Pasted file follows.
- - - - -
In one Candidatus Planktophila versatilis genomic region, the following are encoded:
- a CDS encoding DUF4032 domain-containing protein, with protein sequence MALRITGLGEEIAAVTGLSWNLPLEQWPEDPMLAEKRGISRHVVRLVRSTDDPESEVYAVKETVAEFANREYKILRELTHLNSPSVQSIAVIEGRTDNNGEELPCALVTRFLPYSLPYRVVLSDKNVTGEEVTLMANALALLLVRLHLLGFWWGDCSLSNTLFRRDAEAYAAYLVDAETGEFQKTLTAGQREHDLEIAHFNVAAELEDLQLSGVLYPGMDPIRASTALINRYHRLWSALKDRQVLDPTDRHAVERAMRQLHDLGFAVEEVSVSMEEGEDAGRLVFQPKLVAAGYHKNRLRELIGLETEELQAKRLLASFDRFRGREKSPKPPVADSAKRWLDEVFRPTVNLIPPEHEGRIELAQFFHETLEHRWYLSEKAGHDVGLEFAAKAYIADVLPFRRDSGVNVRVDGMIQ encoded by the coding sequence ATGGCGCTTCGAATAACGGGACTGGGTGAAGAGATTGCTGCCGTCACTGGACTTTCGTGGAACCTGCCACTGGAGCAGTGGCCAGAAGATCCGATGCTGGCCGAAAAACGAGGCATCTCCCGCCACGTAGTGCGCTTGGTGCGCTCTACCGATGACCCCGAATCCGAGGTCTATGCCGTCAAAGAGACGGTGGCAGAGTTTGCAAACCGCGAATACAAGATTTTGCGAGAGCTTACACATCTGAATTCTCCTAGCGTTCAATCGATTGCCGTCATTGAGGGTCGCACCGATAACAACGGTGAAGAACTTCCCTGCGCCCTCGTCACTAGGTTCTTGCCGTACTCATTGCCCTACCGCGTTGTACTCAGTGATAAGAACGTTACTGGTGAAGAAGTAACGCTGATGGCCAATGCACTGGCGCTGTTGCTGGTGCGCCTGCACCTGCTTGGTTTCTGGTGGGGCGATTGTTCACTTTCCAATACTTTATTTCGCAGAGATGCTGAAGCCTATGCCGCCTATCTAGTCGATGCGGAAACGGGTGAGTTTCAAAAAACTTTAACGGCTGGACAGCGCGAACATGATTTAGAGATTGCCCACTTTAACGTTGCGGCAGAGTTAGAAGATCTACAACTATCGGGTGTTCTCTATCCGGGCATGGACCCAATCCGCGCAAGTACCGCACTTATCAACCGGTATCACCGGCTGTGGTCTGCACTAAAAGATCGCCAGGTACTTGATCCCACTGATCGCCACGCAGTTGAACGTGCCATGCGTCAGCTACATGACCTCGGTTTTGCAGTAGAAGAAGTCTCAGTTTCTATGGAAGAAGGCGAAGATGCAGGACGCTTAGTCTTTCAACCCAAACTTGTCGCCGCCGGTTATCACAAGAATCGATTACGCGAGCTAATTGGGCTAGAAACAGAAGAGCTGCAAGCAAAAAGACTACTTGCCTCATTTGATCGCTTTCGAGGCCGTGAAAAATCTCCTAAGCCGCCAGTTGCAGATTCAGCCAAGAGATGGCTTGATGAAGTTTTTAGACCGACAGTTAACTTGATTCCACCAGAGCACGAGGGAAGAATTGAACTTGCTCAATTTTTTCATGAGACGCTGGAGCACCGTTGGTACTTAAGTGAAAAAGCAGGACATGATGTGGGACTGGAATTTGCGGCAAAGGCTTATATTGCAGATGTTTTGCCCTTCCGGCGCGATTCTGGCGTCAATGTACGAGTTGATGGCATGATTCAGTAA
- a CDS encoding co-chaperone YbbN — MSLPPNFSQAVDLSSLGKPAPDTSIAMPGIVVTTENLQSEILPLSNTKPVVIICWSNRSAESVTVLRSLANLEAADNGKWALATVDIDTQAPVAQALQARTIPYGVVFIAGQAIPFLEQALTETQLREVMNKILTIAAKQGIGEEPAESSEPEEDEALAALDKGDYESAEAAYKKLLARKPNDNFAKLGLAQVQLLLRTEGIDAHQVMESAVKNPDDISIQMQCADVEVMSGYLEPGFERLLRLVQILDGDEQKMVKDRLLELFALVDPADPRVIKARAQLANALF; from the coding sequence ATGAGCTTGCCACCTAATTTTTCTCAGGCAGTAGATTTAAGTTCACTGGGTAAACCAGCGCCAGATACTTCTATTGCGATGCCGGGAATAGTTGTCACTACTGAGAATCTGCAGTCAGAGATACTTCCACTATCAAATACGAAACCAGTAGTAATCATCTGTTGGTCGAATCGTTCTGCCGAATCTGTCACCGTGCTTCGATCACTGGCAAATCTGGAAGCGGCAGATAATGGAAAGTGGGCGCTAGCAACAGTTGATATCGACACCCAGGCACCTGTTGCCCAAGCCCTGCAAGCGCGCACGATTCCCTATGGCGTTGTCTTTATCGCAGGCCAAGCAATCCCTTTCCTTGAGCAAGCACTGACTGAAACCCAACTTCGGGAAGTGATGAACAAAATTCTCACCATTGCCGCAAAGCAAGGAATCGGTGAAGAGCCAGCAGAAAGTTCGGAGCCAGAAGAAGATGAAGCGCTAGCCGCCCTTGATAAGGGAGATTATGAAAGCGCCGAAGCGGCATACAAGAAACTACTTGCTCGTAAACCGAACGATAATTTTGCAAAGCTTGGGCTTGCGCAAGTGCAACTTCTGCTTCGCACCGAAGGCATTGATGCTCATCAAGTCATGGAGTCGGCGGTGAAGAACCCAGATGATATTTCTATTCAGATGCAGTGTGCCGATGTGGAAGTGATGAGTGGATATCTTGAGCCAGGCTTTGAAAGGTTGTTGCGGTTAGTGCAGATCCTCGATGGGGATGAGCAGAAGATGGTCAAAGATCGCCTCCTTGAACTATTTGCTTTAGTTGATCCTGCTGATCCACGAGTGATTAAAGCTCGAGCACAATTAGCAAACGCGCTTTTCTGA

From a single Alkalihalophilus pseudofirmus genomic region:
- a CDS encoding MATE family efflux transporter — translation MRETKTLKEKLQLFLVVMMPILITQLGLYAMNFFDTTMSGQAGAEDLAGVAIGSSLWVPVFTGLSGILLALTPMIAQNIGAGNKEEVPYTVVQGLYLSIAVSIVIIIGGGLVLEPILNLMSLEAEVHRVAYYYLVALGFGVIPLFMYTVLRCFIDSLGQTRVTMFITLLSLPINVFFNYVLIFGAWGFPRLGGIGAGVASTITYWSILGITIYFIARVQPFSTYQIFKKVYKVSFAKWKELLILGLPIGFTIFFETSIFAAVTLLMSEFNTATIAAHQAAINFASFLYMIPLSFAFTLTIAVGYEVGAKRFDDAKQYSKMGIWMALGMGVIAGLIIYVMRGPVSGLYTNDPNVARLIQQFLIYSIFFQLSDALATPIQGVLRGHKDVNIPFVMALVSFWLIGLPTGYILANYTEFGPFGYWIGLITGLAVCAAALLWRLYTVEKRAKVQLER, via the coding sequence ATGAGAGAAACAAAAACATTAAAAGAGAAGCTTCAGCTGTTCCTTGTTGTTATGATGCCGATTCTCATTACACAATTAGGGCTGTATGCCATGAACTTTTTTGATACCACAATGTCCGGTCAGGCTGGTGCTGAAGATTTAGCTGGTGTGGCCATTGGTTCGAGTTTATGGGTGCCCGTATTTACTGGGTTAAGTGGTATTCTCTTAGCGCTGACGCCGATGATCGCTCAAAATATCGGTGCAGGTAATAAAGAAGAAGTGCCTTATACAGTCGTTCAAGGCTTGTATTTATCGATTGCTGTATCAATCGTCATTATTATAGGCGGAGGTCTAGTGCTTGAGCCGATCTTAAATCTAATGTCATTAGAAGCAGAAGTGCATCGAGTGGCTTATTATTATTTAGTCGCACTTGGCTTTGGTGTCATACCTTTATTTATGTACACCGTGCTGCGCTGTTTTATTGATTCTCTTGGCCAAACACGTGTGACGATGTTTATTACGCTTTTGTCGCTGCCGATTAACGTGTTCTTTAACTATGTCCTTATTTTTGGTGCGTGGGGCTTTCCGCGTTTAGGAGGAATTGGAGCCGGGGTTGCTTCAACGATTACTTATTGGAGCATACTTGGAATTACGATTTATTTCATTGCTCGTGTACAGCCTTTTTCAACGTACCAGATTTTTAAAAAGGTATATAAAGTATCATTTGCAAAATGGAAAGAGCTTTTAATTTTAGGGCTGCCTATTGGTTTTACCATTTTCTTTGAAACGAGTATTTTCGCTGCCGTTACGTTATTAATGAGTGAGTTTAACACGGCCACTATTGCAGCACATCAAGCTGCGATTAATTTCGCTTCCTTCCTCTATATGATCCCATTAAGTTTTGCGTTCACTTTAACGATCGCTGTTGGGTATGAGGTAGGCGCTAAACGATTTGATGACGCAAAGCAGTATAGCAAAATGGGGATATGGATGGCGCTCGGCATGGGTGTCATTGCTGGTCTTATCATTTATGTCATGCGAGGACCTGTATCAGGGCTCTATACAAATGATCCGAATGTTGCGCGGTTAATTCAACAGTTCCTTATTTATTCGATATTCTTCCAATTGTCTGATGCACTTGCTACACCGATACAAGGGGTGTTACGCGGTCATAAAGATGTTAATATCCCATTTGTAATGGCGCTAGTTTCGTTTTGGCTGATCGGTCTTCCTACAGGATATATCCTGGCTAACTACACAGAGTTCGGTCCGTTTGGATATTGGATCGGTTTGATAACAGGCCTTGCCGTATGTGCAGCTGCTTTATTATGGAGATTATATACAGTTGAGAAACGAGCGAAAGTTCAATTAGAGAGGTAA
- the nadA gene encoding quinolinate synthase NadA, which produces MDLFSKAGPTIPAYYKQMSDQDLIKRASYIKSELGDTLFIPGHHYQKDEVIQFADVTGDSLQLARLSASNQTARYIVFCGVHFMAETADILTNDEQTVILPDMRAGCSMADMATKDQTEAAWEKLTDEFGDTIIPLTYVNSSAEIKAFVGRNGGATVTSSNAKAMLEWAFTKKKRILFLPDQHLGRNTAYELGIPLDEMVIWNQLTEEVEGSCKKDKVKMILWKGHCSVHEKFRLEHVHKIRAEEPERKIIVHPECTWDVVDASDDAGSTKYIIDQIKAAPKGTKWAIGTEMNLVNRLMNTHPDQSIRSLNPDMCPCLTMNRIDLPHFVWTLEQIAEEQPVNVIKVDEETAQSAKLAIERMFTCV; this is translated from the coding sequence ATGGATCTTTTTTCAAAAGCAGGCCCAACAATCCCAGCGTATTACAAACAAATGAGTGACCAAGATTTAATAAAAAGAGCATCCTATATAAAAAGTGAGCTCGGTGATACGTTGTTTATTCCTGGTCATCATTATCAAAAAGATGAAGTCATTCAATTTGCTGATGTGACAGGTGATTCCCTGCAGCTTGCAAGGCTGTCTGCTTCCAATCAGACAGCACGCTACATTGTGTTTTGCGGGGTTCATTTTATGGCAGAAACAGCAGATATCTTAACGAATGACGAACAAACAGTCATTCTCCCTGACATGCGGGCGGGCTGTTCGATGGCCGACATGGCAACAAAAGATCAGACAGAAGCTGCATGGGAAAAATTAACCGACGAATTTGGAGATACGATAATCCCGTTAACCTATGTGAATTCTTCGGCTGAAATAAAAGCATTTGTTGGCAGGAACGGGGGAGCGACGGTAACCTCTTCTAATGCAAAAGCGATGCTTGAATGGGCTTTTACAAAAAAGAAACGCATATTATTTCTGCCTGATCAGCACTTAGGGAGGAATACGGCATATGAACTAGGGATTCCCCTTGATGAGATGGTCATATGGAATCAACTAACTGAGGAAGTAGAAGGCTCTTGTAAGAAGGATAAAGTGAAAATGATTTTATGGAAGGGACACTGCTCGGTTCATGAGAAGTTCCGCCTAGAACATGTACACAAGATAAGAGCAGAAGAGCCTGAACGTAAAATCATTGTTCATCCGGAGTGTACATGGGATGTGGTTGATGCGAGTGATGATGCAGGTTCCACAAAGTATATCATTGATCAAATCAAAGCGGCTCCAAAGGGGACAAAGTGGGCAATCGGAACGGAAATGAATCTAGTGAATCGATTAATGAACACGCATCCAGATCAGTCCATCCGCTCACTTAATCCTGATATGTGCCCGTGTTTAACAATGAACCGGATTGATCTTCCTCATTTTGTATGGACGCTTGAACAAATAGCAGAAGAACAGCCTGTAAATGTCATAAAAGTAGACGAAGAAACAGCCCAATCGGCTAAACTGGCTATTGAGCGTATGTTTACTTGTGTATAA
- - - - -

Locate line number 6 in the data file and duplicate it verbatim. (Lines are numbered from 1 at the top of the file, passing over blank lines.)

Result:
- the nadA gene encoding quinolinate synthase NadA, which produces MDLFSKAGPTIPAYYKQMSDQDLIKRASYIKSELGDTLFIPGHHYQKDEVIQFADVTGDSLQLARLSASNQTARYIVFCGVHFMAETADILTNDEQTVILPDMRAGCSMADMATKDQTEAAWEKLTDEFGDTIIPLTYVNSSAEIKAFVGRNGGATVTSSNAKAMLEWAFTKKKRILFLPDQHLGRNTAYELGIPLDEMVIWNQLTEEVEGSCKKDKVKMILWKGHCSVHEKFRLEHVHKIRAEEPERKIIVHPECTWDVVDASDDAGSTKYIIDQIKAAPKGTKWAIGTEMNLVNRLMNTHPDQSIRSLNPDMCPCLTMNRIDLPHFVWTLEQIAEEQPVNVIKVDEETAQSAKLAIERMFTCV; this is translated from the coding sequence ATGGATCTTTTTTCAAAAGCAGGCCCAACAATCCCAGCGTATTACAAACAAATGAGTGACCAAGATTTAATAAAAAGAGCATCCTATATAAAAAGTGAGCTCGGTGATACGTTGTTTATTCCTGGTCATCATTATCAAAAAGATGAAGTCATTCAATTTGCTGATGTGACAGGTGATTCCCTGCAGCTTGCAAGGCTGTCTGCTTCCAATCAGACAGCACGCTACATTGTGTTTTGCGGGGTTCATTTTATGGCAGAAACAGCAGATATCTTAACGAATGACGAACAAACAGTCATTCTCCCTGACATGCGGGCGGGCTGTTCGATGGCCGACATGGCAACAAAAGATCAGACAGAAGCTGCATGGGAAAAATTAACCGACGAATTTGGAGATACGATAATCCCGTTAACCTATGTGAATTCTTCGGCTGAAATAAAAGCATTTGTTGGCAGGAACGGGGGAGCGACGGTAACCTCTTCTAATGCAAAAGCGATGCTTGAATGGGCTTTTACAAAAAAGAAACGCATATTATTTCTGCCTGATCAGCACTTAGGGAGGAATACGGCATATGAACTAGGGATTCCCCTTGATGAGATGGTCATATGGAATCAACTAACTGAGGAAGTAGAAGGCTCTTGTAAGAAGGATAAAGTGAAAATGATTTTATGGAAGGGACACTGCTCGGTTCATGAGAAGTTCCGCCTAGAACATGTACACAAGATAAGAGCAGAAGAGCCTGAACGTAAAATCATTGTTCATCCGGAGTGTACATGGGATGTGGTTGATGCGAGTGATGATGCAGGTTCCACAAAGTATATCATTGATCAAATCAAAGCGGCTCCAAAGGGGACAAAGTGGGCAATCGGAACGGAAATGAATCTAGTGAATCGATTAATGAACACGCATCCAGATCAGTCCATCCGCTCACTTAATCCTGATATGTGCCCGTGTTTAACAATGAACCGGATTGATCTTCCTCATTTTGTATGGACGCTTGAACAAATAGCAGAAGAACAGCCTGTAAATGTCATAAAAGTAGACGAAGAAACAGCCCAATCGGCTAAACTGGCTATTGAGCGTATGTTTACTTGTGTATAA